Photograph byJolka Igolka

A Landscape of Women's Stories

Sunday, July 25, 2010

Book Review: "Because All Is Not Lost" by Sweta Srivastava Vikram

I don't normally write reviews but this is one chapbook that deserves to be acknowledged for the simple reason that grief surpasses both gender and borders. Sweta Srivastava Vikram's Because All Is Not Lost: Verse on Grief is an optimistic voyage through the process of grief and healing that draws upon the landscape and basic humanity as vehicles of expression.

The brevity of some poems encapsulates the universe of grief. In many ways, certain poems like A Fallen Soldier and Making the choice deliver guerrilla-style punches which leave the emotional impact of her visual and linguistic plays to carry on. Relentless poetry on mortality and finality can be potentially taxing to a reader but Sweta Vikram manages to effortlessly negotiate the boundaries of loss with last lines that leave the reader with moments of possibility - those of regeneration and healing.

The imagery of the landscape in Because All Is Not Lost serves as welcomed grounding motif to what is essentially an intensely emotional and intimate experience. Whether or not, life goes 'on like the Ganges,' the reader is reminded that like the natural world, loss is part of a wider cycle of birth, death and rebirth through acceptance of death. While the intensity of loss may diminish over time, memories of loved ones, like rivers, will continue to shape the landscapes of our individual worlds.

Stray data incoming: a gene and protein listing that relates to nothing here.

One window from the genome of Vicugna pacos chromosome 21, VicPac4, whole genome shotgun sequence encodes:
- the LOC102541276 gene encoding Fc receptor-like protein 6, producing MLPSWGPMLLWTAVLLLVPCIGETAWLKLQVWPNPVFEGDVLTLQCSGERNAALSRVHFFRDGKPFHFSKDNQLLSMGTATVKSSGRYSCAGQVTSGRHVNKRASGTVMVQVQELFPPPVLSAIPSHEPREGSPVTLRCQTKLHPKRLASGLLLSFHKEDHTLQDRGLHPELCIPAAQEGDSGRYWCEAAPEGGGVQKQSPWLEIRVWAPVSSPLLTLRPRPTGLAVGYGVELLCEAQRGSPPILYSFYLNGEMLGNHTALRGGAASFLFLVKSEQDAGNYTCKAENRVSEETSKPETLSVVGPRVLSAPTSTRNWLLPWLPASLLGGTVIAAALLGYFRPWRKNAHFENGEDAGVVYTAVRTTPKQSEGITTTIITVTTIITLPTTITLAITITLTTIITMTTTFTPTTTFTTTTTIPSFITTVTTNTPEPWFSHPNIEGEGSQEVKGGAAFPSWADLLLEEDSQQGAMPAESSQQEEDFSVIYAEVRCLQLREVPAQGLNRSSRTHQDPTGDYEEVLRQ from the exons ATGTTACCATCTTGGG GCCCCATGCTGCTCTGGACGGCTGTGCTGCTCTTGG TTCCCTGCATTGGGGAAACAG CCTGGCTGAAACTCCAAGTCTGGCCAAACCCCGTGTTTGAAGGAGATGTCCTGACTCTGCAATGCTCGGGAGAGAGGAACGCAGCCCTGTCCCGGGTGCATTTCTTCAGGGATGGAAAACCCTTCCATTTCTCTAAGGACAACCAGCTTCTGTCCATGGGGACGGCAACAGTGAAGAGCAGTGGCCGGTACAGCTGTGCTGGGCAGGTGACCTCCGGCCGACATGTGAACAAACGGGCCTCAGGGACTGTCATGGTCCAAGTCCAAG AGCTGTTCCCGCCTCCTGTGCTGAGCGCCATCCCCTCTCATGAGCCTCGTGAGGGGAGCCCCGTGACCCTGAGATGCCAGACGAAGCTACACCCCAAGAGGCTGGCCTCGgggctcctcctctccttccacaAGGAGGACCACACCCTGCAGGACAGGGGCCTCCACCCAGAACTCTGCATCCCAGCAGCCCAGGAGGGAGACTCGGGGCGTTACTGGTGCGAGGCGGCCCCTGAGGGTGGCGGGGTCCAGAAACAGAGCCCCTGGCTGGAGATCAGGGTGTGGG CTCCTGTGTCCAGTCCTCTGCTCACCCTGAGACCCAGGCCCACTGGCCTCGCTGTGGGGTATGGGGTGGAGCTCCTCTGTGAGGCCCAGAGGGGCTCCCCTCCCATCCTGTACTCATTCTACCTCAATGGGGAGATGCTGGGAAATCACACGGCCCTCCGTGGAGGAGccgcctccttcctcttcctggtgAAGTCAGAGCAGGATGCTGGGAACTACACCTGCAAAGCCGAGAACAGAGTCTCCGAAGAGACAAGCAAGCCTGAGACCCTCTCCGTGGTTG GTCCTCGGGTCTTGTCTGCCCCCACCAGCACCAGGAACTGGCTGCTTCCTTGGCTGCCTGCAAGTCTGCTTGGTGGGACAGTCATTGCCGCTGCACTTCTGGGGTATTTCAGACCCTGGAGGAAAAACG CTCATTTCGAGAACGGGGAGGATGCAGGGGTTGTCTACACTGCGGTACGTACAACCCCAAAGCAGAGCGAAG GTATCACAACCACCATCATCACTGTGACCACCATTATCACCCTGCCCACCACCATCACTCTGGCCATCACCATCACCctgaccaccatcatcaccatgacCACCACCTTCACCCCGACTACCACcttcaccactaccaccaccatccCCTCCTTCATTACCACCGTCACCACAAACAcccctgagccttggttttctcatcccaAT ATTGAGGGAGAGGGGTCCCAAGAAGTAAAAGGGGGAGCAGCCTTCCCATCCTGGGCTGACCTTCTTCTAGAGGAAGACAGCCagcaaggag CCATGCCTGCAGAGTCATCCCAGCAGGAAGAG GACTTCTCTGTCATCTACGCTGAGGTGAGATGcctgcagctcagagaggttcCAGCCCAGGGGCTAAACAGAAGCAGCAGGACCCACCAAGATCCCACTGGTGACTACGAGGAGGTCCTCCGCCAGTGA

The real joy of this collection is its potential to be read in a single sitting, multiple times, with each subsequent reading revealing new insights. For poetry virgins, this text demands no sophisticated knowledge of poetics and literary discourse. To put simply, it is an accessible piece of enjoyable writing, a concept with which a lot of poets seem to struggle.

So what are you waiting for? Check out the book at Modern History Press or visit the personal website of Sweta Vikram.

Saturday, July 24, 2010

Mapping Me - Update

As the sun is setting on another beautiful cool winter's day Orchid and I are discussing and reviewing the submissions we've received so far. It is both exciting and humbling to discover daily submissions from our worldly creatives. August will be the reading month - looking forward to it. Meantime, positive news as Orchid is having her poetry published in Otoliths, Street Cake magazine and Potroast (she did not want me to mention it, claimed it as being naff - but here we are). After 1 September submission deadline we will be drafting the book and distributing it to publishers. Thank you for your stories and your patience. More updates to follow.

Saturday, July 17, 2010

Week Ending 17 July 2010

Greetings everyone. Well, to start off, apologies for the lack of updates for the last two weeks. Tamara has been suffering from a godzilla type virus and I've been pulled away from Mapping Me to work some days for a television show as well as setting up my new magazine. Yet, you know what they say: no news is good news. We are receiving a steady stream of submissions - much to our delight- and we will contact everyone after the 1st of September deadline. If you have any queries, please drop us a line.

Tuesday, July 6, 2010

I Am Somebody